International Journal of Clinical Pediatric Dentistry

Register      Login

VOLUME 3 , ISSUE 3 ( September-December, 2010 ) > List of Articles

ORIGINAL ARTICLE

Evaluation of Parental Nasomaxillary Asymmetry as a Risk Factor for Development of Palatal Clefts in their Offsprings

Dinesh Kumar S, K Gopalkrishnan, C Bhasker Rao, Sanjay V Ganeshkar

Citation Information : Kumar S D, Gopalkrishnan K, Bhasker Rao C, V Ganeshkar S. Evaluation of Parental Nasomaxillary Asymmetry as a Risk Factor for Development of Palatal Clefts in their Offsprings. Int J Clin Pediatr Dent 2010; 3 (3):163-171.

DOI: 10.5005/jp-journals-10005-1072

License: CC BY-NC 4.0

Published Online: 01-09-2010

Copyright Statement:  Copyright © 2010; The Author(s).


Abstract

Background and Objectives : It has been suggested previously that increased width of midfacial structure is associated with the development of palatal clefting. One of the most important heritable characteristics predisposing towards the development of orofacial clefting in an embryo is craniofacial morphology. The aim of the study was to compare nasomaxillary width of parents of children with unilateral complete cleft lip alveolus and palate with parents of noncleft children. Methods : 25 biologic parent sets of children with unilateral complete cleft lip alveolus and palate and 25 biologic parents of noncleft children were included in this study for PA cephalometric analysis. Results : There was no statistically significant difference between study and control groups. An association was found between the side of the cleft in the affected children and the parents in the same side with narrower nasomaxillary width. Interpretation and conclusion : The result of this study was in contrast with other previous studies. We observed a narrower nasomaxillary width, which suggested that this feature may be of morphogenetic importance in the etiopathogenesis of orofacial clefting in this geographic and ethnic group.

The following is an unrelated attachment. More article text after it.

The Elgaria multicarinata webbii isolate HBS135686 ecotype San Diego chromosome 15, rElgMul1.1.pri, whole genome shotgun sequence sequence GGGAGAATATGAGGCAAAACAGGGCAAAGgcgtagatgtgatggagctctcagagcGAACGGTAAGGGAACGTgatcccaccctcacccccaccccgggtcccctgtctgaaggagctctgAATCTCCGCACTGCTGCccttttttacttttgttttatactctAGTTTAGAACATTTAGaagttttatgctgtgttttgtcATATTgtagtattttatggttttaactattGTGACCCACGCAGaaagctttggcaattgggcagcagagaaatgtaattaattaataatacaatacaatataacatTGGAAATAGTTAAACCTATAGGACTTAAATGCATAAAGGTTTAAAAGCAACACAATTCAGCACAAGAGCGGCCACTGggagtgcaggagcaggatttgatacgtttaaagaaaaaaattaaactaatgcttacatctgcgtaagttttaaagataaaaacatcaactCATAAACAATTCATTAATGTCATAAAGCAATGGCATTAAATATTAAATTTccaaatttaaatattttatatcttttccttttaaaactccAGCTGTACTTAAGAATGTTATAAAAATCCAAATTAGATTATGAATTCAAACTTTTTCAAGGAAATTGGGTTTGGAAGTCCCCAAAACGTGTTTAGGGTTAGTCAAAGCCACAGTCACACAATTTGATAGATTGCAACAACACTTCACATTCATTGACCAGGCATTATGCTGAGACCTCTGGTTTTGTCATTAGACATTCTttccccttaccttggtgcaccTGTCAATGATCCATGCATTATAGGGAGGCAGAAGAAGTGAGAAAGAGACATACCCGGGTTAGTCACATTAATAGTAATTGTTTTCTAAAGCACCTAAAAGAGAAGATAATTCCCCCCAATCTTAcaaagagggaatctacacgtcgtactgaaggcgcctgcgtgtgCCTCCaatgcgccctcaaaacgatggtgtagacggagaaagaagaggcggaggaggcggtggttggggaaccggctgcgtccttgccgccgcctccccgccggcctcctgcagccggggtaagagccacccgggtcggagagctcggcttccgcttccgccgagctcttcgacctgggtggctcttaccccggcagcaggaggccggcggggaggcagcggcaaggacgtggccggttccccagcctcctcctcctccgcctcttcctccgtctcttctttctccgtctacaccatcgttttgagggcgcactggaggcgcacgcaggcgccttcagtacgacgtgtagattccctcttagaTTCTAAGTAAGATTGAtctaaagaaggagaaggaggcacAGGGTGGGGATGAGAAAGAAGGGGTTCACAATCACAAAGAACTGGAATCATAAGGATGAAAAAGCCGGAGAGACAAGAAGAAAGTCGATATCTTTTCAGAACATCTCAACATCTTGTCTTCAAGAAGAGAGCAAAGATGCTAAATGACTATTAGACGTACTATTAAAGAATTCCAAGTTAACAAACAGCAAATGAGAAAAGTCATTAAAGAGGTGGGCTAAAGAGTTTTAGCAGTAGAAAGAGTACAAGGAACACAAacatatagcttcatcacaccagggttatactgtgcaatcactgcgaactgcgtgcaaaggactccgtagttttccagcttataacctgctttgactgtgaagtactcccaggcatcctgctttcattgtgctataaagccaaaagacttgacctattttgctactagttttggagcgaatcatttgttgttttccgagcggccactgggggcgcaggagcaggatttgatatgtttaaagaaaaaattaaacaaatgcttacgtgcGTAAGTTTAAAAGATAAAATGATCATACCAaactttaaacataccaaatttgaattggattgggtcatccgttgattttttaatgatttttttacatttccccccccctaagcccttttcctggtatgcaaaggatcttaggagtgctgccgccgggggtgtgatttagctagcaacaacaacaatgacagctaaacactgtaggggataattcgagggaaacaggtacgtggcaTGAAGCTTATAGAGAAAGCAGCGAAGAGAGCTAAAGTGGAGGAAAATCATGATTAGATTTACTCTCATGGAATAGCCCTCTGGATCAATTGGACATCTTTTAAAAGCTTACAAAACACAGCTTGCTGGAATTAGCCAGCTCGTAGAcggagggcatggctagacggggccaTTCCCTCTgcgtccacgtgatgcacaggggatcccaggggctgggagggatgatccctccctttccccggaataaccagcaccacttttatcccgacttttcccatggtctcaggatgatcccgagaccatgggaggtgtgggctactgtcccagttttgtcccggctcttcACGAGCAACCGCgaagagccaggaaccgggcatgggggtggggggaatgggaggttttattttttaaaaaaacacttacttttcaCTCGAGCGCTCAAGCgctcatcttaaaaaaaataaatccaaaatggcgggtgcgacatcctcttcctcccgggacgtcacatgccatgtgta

PDF Share
  1. Fraser FC, Pashayan H. Relation of face shape to susceptibility to congenital cleft lip. A preliminary report. J Med Genet 1970 Jun;7(2):112-117
  2. Asymmetry of the human facial skeleton. Angle Orthod 1975 Apr;45(2):125-129
  3. An Assessment of asymmetry in the normal craniofacial complex. Angle Orthod 1978 Apr;48(2):141-148
  4. Characteristics of craniofacial structures of parents of children with cleft lip and/or palate. Am J Orthod 1983 Aug;84(2):140-146
  5. A frontal asymmetry analysis. J Clin Orthod 1987 Jul;21(7):448-465
  6. Parental data used to predict growth of craniofacial form. Am J Orthod Dentofacial Orthop 1991 Feb;99(2):107-121
  7. Craniofacial pattern of parents of children having cleft lip and/or palate anomaly. Angle Orthod 1994;64(2):137-144
  8. Differentiation between cleft lip with or without cleft palate and isolated cleft palate using parental cephalometric parameters. Cleft Palate Craniofac J 1997 Jan;34(1):27-35
  9. Mandibular and maxillary asymmetry in individuals with unilateral cleft lip and palate. Cleft Palate Craniofac J. 1997 May;34(3):232-239
  10. Cephalometric features in the parents of children with orofacial clefting. Br J Oral Maxillofac Surg 1998 Jun;36(3):202-212
  11. Craniofacial variability in parents of children with cleft lip and cleft palate. J Clin Pediatr Dent 1999;23(4):337-341
  12. Posteroanterior cephalometric analysis of the parental craniofacial morphology in orofacial clefting. Cleft Palate Craniofac J 2003 Jul;40(4):416-425
  13. Association of nasomaxillary asymmetry in children with unilateral cleft lip and palate and their parents. Cleft Palate Craniofac J 2003 Sep;40(5):493-497.
PDF Share
PDF Share

© Jaypee Brothers Medical Publishers (P) LTD.